“We started the process three years ago, and from when we filed to when we got our permit, took us just 16 months,” he boasts. “So we’re the fastest on record.” Spain attributes this expediency to one thing: complete compliance, no matter the cost or inconvenience. “Whatever they asked us to do, we just did it,” he says. “We’ve spent hundreds of thousands of dollars … but if it makes sense for the environment and the safety of our employees, we’ll absolutely do it.”

The Garden

The one-acre Cannabis garden occupies 130,000 square feet of outdoor canopy that includes 30 hoop houses containing around 6,000 plants, and another 1,000 plants in a separate 10,000-square-foot test garden. All of their plants are grown in fabric pots using their proprietary organic living soil blend which includes bat guano, feather meal, and Paso’s own Black Diamond VermiCompost.

They’re currently growing 17 different strains (including Grapes and Cream, Amarillo, Kush Crasher, PB Soufflé, and some old-school garlicky GMO), the majority of which were acquired as clones from Refined Genetics out of Salinas. This is only their second harvest here, but Spain says it’s already “light years ahead of last year’s crop.” After harvest, all of their flower will be white-labeled to Phire Labs and two other big brands (undisclosed) to be turned into concentrates and pre-rolls. 

Building on their goodwill with the local government, Spain and Hodson have plans for some major expansions in the works. In the next few years, they plan to add three more acres of outdoor garden and convert one of the barns into a 17,500-square-foot mixed-light grow – using 1,000 custom-designed 15-watt quantum dot LED lights – which they claim can replicate the sun at 98%.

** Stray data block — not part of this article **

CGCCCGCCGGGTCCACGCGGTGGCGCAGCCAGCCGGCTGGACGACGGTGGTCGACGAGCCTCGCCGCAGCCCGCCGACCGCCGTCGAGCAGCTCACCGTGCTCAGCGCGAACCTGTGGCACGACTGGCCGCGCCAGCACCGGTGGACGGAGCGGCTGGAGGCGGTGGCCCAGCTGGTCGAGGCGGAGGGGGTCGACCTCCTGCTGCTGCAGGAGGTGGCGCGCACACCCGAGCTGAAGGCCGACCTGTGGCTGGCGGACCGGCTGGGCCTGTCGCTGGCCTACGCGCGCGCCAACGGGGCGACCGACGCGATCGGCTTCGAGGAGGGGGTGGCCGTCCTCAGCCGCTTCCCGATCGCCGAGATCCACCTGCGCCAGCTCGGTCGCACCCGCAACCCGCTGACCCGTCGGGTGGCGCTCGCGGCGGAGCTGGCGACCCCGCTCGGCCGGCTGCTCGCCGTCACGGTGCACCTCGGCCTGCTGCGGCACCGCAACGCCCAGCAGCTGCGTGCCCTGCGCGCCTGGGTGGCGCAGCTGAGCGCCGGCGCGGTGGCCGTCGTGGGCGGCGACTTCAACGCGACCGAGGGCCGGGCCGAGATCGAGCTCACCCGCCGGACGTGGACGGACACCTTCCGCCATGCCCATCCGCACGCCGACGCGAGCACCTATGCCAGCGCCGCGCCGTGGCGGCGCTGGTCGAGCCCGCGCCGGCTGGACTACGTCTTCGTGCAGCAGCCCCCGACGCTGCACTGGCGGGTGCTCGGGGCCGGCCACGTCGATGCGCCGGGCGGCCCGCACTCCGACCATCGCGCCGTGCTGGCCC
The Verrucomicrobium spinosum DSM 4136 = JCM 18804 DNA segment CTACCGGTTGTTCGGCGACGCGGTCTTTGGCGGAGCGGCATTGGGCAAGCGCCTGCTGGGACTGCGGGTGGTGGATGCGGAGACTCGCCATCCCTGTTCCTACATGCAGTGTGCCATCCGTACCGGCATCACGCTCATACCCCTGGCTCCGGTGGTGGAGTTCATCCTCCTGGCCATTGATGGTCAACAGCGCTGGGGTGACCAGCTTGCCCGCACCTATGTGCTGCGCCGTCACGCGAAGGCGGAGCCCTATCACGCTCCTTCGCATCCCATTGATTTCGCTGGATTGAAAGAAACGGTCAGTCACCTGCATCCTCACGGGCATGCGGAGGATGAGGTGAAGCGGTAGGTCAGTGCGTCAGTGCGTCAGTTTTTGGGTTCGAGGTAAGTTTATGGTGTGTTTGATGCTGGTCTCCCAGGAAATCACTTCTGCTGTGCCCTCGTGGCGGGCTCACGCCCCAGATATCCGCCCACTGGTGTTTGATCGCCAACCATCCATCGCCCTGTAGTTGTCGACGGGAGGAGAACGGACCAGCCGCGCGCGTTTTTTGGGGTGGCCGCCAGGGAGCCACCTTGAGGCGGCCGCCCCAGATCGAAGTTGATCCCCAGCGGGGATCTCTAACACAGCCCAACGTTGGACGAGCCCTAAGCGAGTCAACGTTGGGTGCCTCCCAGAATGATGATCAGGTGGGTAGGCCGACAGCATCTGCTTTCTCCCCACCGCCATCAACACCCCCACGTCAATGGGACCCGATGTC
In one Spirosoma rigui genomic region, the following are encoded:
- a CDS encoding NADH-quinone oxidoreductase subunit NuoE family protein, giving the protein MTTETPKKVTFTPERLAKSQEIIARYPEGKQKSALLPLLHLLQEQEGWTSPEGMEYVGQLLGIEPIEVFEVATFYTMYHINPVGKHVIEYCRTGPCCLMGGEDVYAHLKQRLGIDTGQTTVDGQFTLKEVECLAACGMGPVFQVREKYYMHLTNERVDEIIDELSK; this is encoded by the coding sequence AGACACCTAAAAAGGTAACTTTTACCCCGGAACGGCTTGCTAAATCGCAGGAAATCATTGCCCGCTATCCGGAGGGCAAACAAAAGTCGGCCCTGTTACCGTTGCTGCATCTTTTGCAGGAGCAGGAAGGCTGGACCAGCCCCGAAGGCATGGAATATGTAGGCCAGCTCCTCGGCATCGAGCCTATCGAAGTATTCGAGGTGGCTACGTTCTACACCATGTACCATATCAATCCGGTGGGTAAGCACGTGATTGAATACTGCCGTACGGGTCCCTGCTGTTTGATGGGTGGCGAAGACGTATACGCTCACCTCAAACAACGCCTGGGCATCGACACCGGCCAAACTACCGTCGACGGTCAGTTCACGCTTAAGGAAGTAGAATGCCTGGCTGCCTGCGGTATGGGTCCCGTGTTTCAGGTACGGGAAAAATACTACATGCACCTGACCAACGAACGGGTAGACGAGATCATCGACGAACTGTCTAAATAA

Winery of weed

In addition to the farm, Hodson also hopes to make Estrella Ranch a Cannabis tourism destination. Though no Cannabis consumption or sales are permitted on the farm, those rules don’t apply to the eastern parcel. Just across the road from the farm is George Hearst’s historic home (complete with four fireplaces and a huge outdoor pool), which Hodson plans to rent out for guest stays and small events, as well as an old saloon building that will eventually serve as Estrella’s tasting room – making good on the company’s “winery model” slogan.

“Just like a vineyard, people will be able to drive up here, meet the crew, talk about the strains, then sample them in our tasting room,” says Hodson. “It’s all going that way … maybe not tomorrow, maybe not next year, but a few years from now for sure.”

Photos by @bobbyblack420

About Bobby Black

Bobby Black is a marijuana media icon. He spent 21 years at High Times magazine as an associate art director, senior editor, and columnist. He is currently the Content Director of California Leaf and Competition Director of the Leaf Bowl cannabis competitions. He is also the Executive Director of the World of Cannabis Museum project, host/writer of the cannabis history podcast/column Cannthropology, and co-founder of Higher Way Travel.

This article was originally published in the November 2022 issue of California Leaf.